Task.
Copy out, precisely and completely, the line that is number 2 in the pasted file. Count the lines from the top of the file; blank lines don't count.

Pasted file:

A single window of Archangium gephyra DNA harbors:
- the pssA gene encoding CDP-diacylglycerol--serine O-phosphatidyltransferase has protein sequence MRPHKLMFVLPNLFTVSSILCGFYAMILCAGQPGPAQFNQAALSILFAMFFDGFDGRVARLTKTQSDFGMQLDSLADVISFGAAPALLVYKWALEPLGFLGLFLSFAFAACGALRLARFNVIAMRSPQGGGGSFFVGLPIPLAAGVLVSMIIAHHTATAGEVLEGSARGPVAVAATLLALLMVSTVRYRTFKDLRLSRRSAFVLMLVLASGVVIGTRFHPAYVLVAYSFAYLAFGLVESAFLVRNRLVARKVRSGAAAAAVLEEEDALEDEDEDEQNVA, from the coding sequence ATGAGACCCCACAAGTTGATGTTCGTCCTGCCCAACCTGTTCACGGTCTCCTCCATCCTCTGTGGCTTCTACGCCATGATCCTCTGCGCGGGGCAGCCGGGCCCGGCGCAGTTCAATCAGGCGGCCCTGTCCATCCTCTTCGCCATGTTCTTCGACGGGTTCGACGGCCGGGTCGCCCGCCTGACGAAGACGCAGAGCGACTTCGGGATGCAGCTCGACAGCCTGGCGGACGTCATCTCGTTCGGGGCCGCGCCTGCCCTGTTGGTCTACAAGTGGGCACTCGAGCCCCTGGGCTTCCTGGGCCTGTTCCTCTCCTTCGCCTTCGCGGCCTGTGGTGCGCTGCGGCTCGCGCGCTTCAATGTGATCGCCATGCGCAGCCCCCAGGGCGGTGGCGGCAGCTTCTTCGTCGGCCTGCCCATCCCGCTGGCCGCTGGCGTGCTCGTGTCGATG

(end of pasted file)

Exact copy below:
- the pssA gene encoding CDP-diacylglycerol--serine O-phosphatidyltransferase has protein sequence MRPHKLMFVLPNLFTVSSILCGFYAMILCAGQPGPAQFNQAALSILFAMFFDGFDGRVARLTKTQSDFGMQLDSLADVISFGAAPALLVYKWALEPLGFLGLFLSFAFAACGALRLARFNVIAMRSPQGGGGSFFVGLPIPLAAGVLVSMIIAHHTATAGEVLEGSARGPVAVAATLLALLMVSTVRYRTFKDLRLSRRSAFVLMLVLASGVVIGTRFHPAYVLVAYSFAYLAFGLVESAFLVRNRLVARKVRSGAAAAAVLEEEDALEDEDEDEQNVA, from the coding sequence ATGAGACCCCACAAGTTGATGTTCGTCCTGCCCAACCTGTTCACGGTCTCCTCCATCCTCTGTGGCTTCTACGCCATGATCCTCTGCGCGGGGCAGCCGGGCCCGGCGCAGTTCAATCAGGCGGCCCTGTCCATCCTCTTCGCCATGTTCTTCGACGGGTTCGACGGCCGGGTCGCCCGCCTGACGAAGACGCAGAGCGACTTCGGGATGCAGCTCGACAGCCTGGCGGACGTCATCTCGTTCGGGGCCGCGCCTGCCCTGTTGGTCTACAAGTGGGCACTCGAGCCCCTGGGCTTCCTGGGCCTGTTCCTCTCCTTCGCCTTCGCGGCCTGTGGTGCGCTGCGGCTCGCGCGCTTCAATGTGATCGCCATGCGCAGCCCCCAGGGCGGTGGCGGCAGCTTCTTCGTCGGCCTGCCCATCCCGCTGGCCGCTGGCGTGCTCGTGTCGATG